Dozens of scientists who had been invited from positions abroad to join academic institutions across India under a prestigious government fellowship have not received research grants or salaries for months, the fellows and other scientists have said.
The delay in the release of funds for the Ramalingaswami Fellowships, managed by the Union science ministry’s department of biotechnology (DBT), has meant personal hardship for many of the fellows and, in some instances, stalled their research efforts.
The fellowships, launched in 2007-08, are intended to get scientists with a PhD or an MD who are in post-doctoral positions outside India and are working in biological sciences — including biotechnology, bioengineering and agriculture, or health care — to join academic institutions in the country.
The fellowship is named after the late Vulimiri Ramalingaswami, a pathologist and director-general of the Indian Council of Medical Research, who was one of India’s most regarded health researchers and died in 2001.
A scientist selected as a Ramalingaswami fellow receives a monthly Rs 100,000 fellowship, a house rent allowance, and an annual Rs 10-lakh research grant for five years. Over that period, the fellows are expected to be absorbed as full-time faculty or scientist in their host institution or elsewhere.
The Indian Institute of Science, Bangalore, Indian Institutes of Technology, and the Indian Institutes of Science Education and Research, public and private universities and medical colleges are among the host institutions for the Ramalingaswami fellows.
A senior DBT official told The Telegraph that the funds would be released “soon” but declined to explain the cause of the delay. “It is getting solved,” the official said.
Two fellows, however, told this newspaper that DBT officials had told them that the agency was awaiting funds from the Union finance ministry.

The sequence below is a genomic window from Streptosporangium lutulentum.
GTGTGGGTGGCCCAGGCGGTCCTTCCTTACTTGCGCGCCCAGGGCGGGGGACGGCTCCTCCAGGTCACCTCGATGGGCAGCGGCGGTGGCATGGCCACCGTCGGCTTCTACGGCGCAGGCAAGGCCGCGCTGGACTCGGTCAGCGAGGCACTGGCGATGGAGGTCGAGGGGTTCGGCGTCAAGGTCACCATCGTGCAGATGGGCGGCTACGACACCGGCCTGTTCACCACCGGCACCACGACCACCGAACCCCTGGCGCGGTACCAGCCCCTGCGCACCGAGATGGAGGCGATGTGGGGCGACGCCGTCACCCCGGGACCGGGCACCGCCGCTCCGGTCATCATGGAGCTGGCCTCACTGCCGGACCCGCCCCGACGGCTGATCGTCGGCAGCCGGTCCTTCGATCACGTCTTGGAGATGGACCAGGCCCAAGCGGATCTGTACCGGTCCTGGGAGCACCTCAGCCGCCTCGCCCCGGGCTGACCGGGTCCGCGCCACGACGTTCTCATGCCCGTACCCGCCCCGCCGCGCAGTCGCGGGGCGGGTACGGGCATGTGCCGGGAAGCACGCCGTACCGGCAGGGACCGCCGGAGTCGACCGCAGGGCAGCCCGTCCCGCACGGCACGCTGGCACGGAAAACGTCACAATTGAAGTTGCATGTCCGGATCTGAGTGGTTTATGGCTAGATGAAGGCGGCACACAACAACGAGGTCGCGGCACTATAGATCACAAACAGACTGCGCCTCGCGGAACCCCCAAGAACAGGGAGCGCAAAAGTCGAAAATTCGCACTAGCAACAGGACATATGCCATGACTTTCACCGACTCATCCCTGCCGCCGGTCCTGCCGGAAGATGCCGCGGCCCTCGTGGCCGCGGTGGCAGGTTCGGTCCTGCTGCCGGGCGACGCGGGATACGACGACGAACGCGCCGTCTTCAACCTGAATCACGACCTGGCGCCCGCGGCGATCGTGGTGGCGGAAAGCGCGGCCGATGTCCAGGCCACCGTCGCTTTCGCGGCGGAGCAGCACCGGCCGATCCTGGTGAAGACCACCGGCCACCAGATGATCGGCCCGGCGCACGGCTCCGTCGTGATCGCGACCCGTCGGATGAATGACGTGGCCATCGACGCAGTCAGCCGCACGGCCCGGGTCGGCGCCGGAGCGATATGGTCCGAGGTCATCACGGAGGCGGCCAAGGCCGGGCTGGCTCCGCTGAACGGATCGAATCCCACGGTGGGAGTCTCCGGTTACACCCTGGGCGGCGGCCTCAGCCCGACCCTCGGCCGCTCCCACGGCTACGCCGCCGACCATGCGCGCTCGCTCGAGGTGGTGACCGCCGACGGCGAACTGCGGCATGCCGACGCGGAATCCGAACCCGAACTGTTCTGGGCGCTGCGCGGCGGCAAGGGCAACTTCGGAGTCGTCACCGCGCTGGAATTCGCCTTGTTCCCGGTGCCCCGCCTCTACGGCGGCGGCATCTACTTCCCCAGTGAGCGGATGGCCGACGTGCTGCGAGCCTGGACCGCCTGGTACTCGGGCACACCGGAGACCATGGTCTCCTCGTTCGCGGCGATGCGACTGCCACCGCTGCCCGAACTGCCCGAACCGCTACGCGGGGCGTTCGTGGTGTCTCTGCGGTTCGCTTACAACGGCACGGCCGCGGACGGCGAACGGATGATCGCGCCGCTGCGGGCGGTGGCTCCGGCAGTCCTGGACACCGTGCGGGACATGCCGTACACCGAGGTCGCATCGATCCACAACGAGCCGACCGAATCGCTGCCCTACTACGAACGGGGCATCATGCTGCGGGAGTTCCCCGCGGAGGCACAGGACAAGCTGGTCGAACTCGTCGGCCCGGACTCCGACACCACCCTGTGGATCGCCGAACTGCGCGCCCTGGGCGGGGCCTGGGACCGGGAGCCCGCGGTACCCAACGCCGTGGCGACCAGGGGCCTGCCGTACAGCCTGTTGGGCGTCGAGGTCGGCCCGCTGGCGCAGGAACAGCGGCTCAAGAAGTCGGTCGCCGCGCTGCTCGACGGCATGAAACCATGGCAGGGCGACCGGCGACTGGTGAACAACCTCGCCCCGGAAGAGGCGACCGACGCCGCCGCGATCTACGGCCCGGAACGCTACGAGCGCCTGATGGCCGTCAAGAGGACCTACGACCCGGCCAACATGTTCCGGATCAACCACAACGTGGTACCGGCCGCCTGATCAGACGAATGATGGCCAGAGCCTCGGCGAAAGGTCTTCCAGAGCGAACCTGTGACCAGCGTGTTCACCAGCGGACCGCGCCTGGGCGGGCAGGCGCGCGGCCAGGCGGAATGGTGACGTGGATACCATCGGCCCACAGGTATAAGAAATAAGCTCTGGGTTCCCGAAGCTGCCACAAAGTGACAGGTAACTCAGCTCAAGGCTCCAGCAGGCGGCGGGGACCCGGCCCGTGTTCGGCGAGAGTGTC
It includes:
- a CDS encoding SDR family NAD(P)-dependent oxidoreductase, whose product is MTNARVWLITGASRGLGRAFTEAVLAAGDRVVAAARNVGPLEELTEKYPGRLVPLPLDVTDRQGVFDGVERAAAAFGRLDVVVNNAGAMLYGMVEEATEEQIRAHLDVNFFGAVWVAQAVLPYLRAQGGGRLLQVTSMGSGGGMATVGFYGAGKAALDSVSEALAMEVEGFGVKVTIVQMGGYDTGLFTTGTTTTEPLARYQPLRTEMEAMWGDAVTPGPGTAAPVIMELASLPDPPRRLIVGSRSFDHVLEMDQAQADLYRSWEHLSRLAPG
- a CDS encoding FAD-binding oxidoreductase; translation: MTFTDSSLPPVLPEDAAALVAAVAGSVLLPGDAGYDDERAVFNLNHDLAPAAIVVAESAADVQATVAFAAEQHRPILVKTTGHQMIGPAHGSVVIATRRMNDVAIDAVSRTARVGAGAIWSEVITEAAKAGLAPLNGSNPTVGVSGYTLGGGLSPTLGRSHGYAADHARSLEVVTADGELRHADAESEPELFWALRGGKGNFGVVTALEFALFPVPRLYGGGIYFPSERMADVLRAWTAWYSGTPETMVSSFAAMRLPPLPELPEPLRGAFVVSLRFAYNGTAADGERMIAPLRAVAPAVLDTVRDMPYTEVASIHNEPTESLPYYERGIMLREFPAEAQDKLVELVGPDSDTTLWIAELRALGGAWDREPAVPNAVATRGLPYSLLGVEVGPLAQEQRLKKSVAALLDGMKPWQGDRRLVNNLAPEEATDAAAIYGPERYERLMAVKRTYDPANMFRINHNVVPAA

A faculty member at a top academic institution who is not a Ramalingaswami fellow said the delay in funds release was puzzling because the fellowship was not a new scheme and the funds to support it should have been incorporated into the department’s annual budget.
“Whatever the reason, the delay is impacting fellows and their research,” said the faculty member, who requested that the academic institution not be named lest fellows hosted there face harassment. “We hope they resolve this soon.”
In 2021-22, the DBT had offered the fellowship to 61 scientists who were in post-doctoral research or equivalent positions in foreign countries including the UK, the US, Belgium, Canada, Israel, France, Germany and Switzerland.
A scientist who had joined a year earlier has not received either the salary or the research grants for nine months. “This was completely unexpected — this is a prestigious fellowship and when we joined, we were assured that funds (are) guaranteed for five years,” the scientist said.
The Rs 10-lakh research grant is intended for use by the fellows to buy lab equipment and consumables, and to pay for research staff.
“With the funds blocked, I’ve been unable to pay some suppliers who want to be paid before they supply again. They are gentle but firm about this,” the scientist who spoke to this newspaper said.
Science policy makers had earlier spoken with pride about the Ramalingaswami fellowship. In its first decade, from 2008 to 2018, the programme had selected 396 scientists for the fellowship from 1,492 applications, with 280 of them taking up positions in India.